By: Jennifer Walsh
Thanks to a flurry of post-election lawsuits, more Americans are hearing about “standing.” What does this legal term mean and why is it so important to our judicial system?
At its most basic, standing is the right of a party to challenge the conduct of another party in court. Standing is not about the actual issues of the case. Instead, it is about the parties to the lawsuit and where they “stand” in relation towards each other. Courts treat standing as an “antecedent” to a lawsuit. In other words, a party must prove they have standing before the court will consider the merits of the case.
Although the definition of standing varies among different jurisdictions, most courts look at some or all of the following elements before determining whether a party has standing in a case:
A legally cognizable interest. This means that the plaintiff must show an interest that is recognized by the courts or by statute.
An injury-in-fact: The plaintiff must have a real or a threatened injury. This doesn’t have to mean a bodily injury. It can also mean an infringement of a concrete and actual protected interest. (property rights, civil rights, etc.)
Causation: The injury must be caused by the named defendant, not a third-party who acted independently.
Redressability: A plaintiff must show that a favorable court decision will likely redress the injury. Mere speculation is not enough.
Standing in a personal injury case
A personal injury claim is centered around the bodily harm that a person suffers because of another party’s negligence. To determine whether a you have standing to sue, a personal injury lawyer needs to know:
What is your legally cognizable interest? This may be as simple as just asking whether you were in the accident. If a minor child or dependent was in the accident, a parent or legal guardian has a legally cognizable interest in pursuing a claim on their behalf. Similarly, the representative of an estate may have a legally cognizable interest in trying to recover the medical bills for an injured party who has since passed away.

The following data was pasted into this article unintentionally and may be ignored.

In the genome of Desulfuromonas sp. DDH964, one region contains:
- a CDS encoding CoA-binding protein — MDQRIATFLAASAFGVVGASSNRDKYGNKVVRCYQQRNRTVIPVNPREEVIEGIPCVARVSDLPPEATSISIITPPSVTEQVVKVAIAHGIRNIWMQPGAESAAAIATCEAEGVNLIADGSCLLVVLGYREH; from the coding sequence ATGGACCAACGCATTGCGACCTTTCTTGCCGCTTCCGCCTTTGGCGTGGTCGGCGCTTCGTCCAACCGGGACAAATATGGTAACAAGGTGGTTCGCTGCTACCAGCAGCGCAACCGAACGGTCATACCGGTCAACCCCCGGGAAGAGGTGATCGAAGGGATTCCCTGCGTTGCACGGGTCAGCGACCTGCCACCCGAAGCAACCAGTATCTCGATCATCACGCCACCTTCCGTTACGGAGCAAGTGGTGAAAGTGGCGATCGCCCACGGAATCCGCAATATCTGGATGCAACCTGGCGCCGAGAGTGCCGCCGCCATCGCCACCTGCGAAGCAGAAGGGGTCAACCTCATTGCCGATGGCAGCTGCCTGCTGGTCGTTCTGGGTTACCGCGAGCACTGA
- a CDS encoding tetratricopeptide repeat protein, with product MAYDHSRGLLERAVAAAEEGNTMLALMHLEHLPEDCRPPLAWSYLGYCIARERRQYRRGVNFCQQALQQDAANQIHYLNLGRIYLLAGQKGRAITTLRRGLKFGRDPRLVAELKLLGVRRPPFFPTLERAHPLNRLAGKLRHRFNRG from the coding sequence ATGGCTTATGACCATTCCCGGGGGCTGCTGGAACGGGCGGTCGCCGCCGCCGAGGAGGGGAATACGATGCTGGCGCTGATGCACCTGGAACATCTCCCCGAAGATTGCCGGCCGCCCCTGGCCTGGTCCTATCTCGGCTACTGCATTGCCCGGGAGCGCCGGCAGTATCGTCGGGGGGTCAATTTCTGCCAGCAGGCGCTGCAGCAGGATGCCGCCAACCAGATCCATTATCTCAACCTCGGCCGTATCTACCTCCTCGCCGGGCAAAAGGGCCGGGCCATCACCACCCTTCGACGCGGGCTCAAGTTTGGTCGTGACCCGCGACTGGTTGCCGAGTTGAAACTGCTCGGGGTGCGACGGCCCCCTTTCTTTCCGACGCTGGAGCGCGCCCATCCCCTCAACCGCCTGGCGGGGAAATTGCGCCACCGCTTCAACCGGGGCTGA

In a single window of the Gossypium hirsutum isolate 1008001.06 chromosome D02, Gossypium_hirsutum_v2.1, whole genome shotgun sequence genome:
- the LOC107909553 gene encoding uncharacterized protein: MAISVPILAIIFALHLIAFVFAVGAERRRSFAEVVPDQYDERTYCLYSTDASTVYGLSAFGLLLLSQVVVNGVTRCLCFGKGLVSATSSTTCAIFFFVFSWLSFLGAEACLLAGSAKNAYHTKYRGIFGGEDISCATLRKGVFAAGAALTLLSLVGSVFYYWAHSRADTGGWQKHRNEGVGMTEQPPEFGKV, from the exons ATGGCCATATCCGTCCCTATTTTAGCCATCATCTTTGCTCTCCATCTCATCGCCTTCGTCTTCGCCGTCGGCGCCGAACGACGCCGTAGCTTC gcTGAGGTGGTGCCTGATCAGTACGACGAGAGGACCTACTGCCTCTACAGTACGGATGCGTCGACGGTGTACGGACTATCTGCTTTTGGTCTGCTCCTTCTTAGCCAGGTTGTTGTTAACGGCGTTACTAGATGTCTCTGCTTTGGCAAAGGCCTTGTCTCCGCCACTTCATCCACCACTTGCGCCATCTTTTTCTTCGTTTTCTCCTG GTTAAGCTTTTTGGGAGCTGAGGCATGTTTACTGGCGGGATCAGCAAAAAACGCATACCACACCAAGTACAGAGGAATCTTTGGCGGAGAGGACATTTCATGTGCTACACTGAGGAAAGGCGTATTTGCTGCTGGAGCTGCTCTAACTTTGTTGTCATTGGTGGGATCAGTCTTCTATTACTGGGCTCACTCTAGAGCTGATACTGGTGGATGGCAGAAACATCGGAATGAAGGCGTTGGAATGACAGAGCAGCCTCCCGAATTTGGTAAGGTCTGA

Were you injured? Do you need medical treatment? Will you be able to show the extent of your injuries through medical records and bills?
At risk of stating the obvious, there can be no personal injury claim without an injury. For example, if another driver dings your bumper and scratches some paint you were not otherwise hurt, you have a property damage claim, but not a personal injury claim.
Did you name the proper defendant in the lawsuit? Part of standing is that you must sue the proper party. If you were rear-ended by a driver who was texting on their phone, you want to sue the driver because that is the person whose negligence caused your injury. However, the manufacturer of the driver’s phone would not be a proper defendant.
Will a favorable court decision redress your injury? In a personal injury claim, the court can order the defendant to pay your damages, such as your medical bills, lost wages, and pain and suffering. The court cannot, however, suspend the defendant’s driver’s license or order them to jail as part of a personal injury claim. Those actions can only be brought by the state or local government in venues like traffic or criminal court.